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What happens when the USCIS accuses the immigrant spouse of marriage fraud and denies his I-751? What happens then?

Los Angeles, CA |

Seems like this is what's going to happen to him soon. If the USCIS shows some prove to the judge of immigration fraud for a green card while my ex-husband has no evidence to present to the immigration judge, how likely it is that the judge will side with the USCIS and request him to be deported? This is basically the scenario now with him, and I would like to understand the system better and what the judge would be looking at in terms of my ex-husband when he is accused of fraud by the USCIS's attorney. I heard that it is very serious when the USCIS accuses an immigrant of fraud, so how are the judges handling this and what usually goes on in the court when assessing the fraud? I would appreciate some info about this. Thanks. P.S. His interview will be taking place with the fraud officer.

I meant to say above that my ex will be accused of fraud, but he will not have any joint documents of shared resources with me, no tax returns, nothing that he would show to the judge to refute the USCIS's accusation. I provided the USCIS with enough of his fraud and I am in contact with them directly (with the fraud unit, that is). So my confusion lies in what would take place in court instead and whether the judges would be inclined more to believe the USCIS with the proof or the ex husband who can not show joint assets with me. Are there immigration judges who are biased in some ways?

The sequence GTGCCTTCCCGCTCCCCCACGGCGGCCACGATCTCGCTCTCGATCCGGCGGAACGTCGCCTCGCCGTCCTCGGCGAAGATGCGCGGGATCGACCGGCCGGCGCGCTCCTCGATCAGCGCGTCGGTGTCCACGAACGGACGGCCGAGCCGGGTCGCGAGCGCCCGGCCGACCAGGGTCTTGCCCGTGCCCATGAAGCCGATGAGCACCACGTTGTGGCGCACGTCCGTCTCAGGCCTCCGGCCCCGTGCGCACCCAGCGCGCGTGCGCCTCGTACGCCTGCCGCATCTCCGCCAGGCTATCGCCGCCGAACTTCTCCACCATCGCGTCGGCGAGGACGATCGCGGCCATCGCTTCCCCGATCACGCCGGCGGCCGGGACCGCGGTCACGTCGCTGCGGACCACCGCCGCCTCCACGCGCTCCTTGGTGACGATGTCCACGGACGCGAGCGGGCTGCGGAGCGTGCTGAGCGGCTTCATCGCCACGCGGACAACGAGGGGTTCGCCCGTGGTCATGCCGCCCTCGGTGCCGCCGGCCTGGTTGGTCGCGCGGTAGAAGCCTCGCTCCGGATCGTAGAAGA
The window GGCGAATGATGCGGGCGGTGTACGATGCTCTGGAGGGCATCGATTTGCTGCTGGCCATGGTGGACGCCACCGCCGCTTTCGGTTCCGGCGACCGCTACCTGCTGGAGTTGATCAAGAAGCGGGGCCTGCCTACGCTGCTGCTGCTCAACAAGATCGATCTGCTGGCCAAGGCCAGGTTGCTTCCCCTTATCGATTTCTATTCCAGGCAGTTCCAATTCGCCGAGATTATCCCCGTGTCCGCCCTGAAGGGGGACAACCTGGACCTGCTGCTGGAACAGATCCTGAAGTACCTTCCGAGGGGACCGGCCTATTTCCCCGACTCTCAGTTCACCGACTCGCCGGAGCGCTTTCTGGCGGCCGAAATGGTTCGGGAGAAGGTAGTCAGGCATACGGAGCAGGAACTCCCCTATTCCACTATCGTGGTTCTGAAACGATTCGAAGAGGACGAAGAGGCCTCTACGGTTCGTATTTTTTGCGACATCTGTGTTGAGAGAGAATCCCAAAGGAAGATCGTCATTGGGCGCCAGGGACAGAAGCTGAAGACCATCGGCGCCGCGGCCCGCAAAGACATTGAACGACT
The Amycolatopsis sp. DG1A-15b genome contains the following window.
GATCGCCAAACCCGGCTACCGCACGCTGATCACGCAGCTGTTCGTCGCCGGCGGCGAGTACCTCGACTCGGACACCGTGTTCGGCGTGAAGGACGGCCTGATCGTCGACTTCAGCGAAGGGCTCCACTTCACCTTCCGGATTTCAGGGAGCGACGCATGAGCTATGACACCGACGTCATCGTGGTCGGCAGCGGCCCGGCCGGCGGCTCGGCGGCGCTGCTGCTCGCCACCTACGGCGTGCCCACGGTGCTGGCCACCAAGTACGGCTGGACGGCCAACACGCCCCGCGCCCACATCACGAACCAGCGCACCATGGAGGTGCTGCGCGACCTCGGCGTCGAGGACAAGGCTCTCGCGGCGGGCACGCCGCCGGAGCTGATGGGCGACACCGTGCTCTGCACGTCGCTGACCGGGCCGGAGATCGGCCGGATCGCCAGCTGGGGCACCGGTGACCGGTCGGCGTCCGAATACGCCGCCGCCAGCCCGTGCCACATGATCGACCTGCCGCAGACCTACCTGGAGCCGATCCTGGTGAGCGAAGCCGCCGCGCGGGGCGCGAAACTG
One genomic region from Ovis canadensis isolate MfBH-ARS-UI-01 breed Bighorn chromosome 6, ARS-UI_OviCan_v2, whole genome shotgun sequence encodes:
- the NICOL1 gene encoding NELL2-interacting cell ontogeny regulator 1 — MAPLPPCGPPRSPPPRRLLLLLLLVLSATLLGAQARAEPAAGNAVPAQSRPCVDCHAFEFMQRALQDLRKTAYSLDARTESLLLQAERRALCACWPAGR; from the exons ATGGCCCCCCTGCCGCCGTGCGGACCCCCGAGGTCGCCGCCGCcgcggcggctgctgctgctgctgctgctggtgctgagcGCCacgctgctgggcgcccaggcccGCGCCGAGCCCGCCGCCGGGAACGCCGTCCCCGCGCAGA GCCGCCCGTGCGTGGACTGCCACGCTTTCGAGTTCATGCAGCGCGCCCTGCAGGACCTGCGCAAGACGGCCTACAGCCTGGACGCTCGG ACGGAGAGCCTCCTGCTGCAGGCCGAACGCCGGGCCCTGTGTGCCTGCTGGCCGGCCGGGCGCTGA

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Attorney answers 7

Posted

All cases are different. Recently, someone sent in a letter to USCIS claiming that the husband was trying to obtain his green card by fraud. We met with the immigration officer, offered good evidence. Even though the US citizen had divorcd my client, we filed a waiver and he was granted his green card. It is all in the evidence.

Asker

Posted

Thank you for this specific example, it's helpful to know. So you would say that it's all in the evidence of bonafides for the immigrant spouse? Had your client not had the evidences of joint bank accounts, tax returns and such other co mingled documentations, you would have had difficulty in proving the bonafides of the marriage for your client? Since you mentioned "evidences" I was wondering if it's the types of evidences you submitted as I mentioned in here? I would appreciate if you can give me just few examples of what those evidences were. I marked you helpful and as the best answer. Thanks again.

Posted

He may be referred to immigration court for deportation proceedings. In court he will be given an opportunity to present his case to the judge. The judge may not agree with the USCIS and grant him his green card or agree with the USCIS and order that he be deported. If deported he will mnot be able to return to the USA.
Whether the judge agrees with the USCIS or does not agree will depend on the evidence presented.
I suggest he retain an experienced immigration attorney to assist him in court.

Asker

Posted